Black Panther: The Album collects a third week at No. 1 on the Billboard 200 chart, as the set climbs 2-1 on the list dated March 17. The album earned 76,000 equivalent album units in the week ending March 8 (down 23 percent), according to Nielsen Music. Of that sum, 15,000 were in traditional album sales.
With a third week atop the list, Black Panther: The Album has now logged the most weeks at No. 1 for a soundtrack since Frozen topped the chart for 13 nonconsecutive weeks in 2014. Between Frozen and Black Panther, there were eight soundtracks that reached No. 1, all spending either one or two weeks in the penthouse. Further, in the last 15 years, while 29 soundtracks have hit No. 1, only four have spent at least three weeks at No. 1: Black Panther, Frozen, High School Musical 2 (four weeks, 2007) and Bad Boys II (four weeks, 2003).
The Billboard 200 chart ranks the most popular albums of the week in the U.S. based on multi-metric consumption, which includes traditional album sales, track equivalent albums (TEA) and streaming equivalent albums (SEA). The new March 17-dated chart will be posted in full on Billboard‘s websites on Tuesday, March 13.
Black Panther: The Album debuted at No. 1 on the chart dated Feb. 24, and spent its first two weeks atop the list. It slipped to No. 2 on the March 10 chart.
At No. 2 on the new Billboard 200, The Greatest Showman soundtrack steps 5-2 with 60,000 units (up 14 percent). The album benefits from exposure on ABC TV’s broadcast of the Academy Awards on March 4, where the soundtrack’s “This Is Me” was nominated for best original song and was performed on the show by the movie’s Keala Settle. While the tune didn’t take home the Oscar, the show-stopping performance clearly motivated music consumers. The album’s sales grew 19 percent to 39,000 for the week. The set also gains thanks to its vinyl LP release on March 2, as The Greatest Showman also debuts at No. 1 on the Vinyl Albums chart with 5,000 copies sold.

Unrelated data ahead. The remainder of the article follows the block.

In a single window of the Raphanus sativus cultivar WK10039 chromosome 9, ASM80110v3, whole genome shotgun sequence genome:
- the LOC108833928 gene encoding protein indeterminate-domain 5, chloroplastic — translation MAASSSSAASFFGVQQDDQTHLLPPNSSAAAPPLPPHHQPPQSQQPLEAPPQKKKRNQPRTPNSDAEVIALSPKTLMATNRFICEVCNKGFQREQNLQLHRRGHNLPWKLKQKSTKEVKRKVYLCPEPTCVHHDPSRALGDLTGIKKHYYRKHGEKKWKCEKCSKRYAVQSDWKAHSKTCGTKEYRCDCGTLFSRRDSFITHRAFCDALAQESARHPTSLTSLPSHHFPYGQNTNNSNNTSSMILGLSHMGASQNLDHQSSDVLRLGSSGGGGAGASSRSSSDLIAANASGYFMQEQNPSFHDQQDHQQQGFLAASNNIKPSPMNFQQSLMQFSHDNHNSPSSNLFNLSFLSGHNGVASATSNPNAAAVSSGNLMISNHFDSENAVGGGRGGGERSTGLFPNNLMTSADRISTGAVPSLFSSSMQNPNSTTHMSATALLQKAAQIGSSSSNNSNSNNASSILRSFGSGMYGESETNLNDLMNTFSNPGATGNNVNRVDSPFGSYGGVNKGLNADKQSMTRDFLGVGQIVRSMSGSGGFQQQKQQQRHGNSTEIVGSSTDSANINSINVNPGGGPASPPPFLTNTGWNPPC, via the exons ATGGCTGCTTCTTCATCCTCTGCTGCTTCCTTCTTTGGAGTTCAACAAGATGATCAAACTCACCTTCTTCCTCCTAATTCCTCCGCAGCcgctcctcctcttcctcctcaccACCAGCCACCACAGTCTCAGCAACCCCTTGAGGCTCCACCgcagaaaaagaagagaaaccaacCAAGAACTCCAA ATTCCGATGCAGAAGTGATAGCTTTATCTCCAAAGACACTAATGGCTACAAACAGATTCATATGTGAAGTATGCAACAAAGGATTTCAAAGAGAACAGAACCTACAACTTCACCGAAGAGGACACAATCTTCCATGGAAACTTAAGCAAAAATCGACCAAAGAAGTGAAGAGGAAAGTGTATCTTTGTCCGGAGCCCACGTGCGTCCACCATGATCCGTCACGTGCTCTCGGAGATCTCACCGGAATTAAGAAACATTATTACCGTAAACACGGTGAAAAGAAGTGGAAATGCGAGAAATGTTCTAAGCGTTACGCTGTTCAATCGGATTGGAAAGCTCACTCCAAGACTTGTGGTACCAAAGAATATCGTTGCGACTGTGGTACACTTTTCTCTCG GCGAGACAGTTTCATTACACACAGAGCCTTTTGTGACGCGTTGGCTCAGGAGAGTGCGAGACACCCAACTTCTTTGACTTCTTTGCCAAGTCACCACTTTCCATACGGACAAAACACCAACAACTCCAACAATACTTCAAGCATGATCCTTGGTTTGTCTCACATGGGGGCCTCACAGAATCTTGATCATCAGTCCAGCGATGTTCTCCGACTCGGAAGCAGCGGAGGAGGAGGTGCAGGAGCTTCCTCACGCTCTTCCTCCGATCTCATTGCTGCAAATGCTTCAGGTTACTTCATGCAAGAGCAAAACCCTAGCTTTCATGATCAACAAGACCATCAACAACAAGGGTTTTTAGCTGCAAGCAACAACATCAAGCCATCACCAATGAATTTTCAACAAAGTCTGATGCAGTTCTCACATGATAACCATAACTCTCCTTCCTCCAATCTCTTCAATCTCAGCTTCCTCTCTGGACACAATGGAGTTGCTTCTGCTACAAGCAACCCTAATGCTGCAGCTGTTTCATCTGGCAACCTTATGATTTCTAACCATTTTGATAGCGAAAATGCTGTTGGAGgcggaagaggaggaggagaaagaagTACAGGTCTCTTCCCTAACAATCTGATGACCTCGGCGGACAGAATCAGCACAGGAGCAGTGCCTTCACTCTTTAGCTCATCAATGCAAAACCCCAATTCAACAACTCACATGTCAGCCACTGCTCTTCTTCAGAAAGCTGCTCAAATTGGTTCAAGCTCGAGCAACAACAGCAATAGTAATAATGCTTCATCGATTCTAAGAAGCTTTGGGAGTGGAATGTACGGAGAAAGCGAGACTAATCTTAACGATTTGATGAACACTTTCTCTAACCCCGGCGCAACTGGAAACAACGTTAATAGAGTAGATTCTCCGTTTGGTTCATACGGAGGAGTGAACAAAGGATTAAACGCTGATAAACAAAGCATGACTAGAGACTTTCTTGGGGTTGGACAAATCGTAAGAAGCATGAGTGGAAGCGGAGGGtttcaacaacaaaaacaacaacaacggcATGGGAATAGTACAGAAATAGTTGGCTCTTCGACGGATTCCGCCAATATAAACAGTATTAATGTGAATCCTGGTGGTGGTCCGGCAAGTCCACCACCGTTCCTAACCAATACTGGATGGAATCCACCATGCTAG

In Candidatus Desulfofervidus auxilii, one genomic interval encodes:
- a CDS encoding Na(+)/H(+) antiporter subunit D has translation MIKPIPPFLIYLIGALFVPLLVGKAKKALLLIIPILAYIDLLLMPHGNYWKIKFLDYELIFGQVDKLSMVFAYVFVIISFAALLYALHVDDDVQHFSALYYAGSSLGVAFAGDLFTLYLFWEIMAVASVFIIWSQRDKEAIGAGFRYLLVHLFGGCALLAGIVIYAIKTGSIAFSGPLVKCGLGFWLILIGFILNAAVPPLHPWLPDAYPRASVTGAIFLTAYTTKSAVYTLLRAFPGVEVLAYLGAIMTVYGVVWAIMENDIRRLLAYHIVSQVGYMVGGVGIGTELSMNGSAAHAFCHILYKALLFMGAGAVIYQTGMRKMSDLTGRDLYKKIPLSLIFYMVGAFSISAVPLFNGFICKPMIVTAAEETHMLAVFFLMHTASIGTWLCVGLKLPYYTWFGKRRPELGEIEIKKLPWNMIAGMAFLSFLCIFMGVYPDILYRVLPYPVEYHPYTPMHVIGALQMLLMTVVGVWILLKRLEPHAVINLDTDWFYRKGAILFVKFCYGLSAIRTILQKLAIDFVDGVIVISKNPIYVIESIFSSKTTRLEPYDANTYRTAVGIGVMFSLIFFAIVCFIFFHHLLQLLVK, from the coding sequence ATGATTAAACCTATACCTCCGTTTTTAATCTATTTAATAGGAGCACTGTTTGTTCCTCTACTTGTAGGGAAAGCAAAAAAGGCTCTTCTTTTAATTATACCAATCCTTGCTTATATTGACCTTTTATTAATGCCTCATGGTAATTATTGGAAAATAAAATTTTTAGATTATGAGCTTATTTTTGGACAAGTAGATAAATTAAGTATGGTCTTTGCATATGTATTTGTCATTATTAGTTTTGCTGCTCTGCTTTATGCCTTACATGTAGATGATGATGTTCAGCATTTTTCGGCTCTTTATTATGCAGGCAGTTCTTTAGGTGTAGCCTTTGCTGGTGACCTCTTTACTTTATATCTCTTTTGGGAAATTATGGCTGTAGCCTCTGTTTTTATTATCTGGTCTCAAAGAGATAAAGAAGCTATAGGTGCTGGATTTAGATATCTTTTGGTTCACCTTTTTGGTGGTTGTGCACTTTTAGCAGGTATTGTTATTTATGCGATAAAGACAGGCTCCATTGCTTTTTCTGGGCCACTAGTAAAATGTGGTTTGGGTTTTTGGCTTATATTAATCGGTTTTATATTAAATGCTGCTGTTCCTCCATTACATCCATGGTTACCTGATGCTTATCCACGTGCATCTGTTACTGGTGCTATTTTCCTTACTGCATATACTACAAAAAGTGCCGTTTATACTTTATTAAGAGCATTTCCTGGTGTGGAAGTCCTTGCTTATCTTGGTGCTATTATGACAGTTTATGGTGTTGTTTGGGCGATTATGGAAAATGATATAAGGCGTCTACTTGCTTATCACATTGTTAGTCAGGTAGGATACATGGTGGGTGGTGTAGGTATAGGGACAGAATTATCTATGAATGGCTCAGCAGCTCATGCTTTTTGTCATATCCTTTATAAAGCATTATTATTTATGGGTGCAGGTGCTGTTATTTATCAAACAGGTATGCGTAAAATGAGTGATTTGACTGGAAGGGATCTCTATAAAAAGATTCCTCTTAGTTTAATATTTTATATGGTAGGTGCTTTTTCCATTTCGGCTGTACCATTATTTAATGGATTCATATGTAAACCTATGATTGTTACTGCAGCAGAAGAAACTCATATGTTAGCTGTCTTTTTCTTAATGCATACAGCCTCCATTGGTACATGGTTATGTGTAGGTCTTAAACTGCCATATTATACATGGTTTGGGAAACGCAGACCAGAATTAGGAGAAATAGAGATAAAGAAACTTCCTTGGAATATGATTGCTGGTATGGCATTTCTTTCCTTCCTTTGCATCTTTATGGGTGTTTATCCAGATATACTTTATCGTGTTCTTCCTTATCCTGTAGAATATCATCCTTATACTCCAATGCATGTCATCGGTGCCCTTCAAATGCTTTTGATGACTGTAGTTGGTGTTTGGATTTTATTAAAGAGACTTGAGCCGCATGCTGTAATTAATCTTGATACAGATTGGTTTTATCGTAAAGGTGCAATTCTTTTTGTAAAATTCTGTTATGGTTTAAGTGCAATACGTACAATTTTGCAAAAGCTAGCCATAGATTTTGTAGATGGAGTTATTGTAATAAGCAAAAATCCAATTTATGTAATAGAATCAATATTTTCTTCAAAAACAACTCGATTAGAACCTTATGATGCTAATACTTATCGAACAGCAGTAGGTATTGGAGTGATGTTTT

With Black Panther: The Album and The Greatest Showman at Nos. 1 and 2 on the Billboard 200, soundtracks rule the top two on the chart for the first time in nearly eight years. It last happened on the June 26, 2010-dated list with the TV soundtrack Glee: The Music, Journey to Regionals at No. 1, and the theatrical movie soundtrack The Twilight Saga: Eclipse at No. 2.
Notably, it’s been nearly 20 years since two theatrical film soundtracks have monopolized the top two. One has to scroll all the way back to July 25, 1998, when Armageddon — The Album and City of Angels were at Nos. 1 and 2.
Back on the new Billboard 200 chart, Tory Lanez notches his highest charting album yet, as his second full-length studio effort Memories Don’t Die debuts at No. 3. The set earned 54,000 units, of which 15,000 were in traditional album sales. The album’s bow is driven mostly by streaming activity, as it tallied 36,000 SEA units (equaling 54 million on-demand audio streams for the set’s tracks in its opening week).
Memories Don’t Die follows Lanez’s debut effort, I Told You, which bowed and peaked at No. 4 on the Sept. 10, 2016, list with 52,000 units earned in its first week.
Migos’ Culture II slips 3-4 on the latest Billboard 200, with 52,000 units (down 13 percent), while Ed Sheeran’s ÷ (Divide) climbs 6-5 with 36,000 units (down 9 percent). Post Malone’s Stoney is up one slot to No. 6 with 35,000 units (down 11 percent), Imagine Dragons’ Evolve rises 8-7 with 29,000 units (down 4 percent) and Camila Cabello’s Camila jumps back into the top 10 with a 12-8 ascent, tallying 27,000 units (up 3 percent).
Rounding out the top 10: Kendrick Lamar’s DAMN. is steady at No. 9 with 26,000 units (down 9 percent) while 6ix9ine’s DAY69 falls 4-10 in its second week with 24,000 units (down 55 percent).